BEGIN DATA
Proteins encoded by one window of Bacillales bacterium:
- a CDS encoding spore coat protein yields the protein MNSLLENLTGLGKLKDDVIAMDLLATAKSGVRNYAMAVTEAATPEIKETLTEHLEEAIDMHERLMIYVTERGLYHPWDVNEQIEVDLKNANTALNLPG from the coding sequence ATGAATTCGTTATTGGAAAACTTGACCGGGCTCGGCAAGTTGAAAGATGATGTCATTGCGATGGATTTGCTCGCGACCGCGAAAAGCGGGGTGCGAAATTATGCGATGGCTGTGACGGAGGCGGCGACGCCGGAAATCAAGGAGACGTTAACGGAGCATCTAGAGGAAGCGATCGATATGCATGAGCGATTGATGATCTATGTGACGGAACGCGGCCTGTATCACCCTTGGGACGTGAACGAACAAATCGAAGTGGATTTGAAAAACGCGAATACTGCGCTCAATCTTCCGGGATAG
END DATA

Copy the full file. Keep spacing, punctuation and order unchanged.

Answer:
Proteins encoded by one window of Bacillales bacterium:
- a CDS encoding spore coat protein yields the protein MNSLLENLTGLGKLKDDVIAMDLLATAKSGVRNYAMAVTEAATPEIKETLTEHLEEAIDMHERLMIYVTERGLYHPWDVNEQIEVDLKNANTALNLPG from the coding sequence ATGAATTCGTTATTGGAAAACTTGACCGGGCTCGGCAAGTTGAAAGATGATGTCATTGCGATGGATTTGCTCGCGACCGCGAAAAGCGGGGTGCGAAATTATGCGATGGCTGTGACGGAGGCGGCGACGCCGGAAATCAAGGAGACGTTAACGGAGCATCTAGAGGAAGCGATCGATATGCATGAGCGATTGATGATCTATGTGACGGAACGCGGCCTGTATCACCCTTGGGACGTGAACGAACAAATCGAAGTGGATTTGAAAAACGCGAATACTGCGCTCAATCTTCCGGGATAG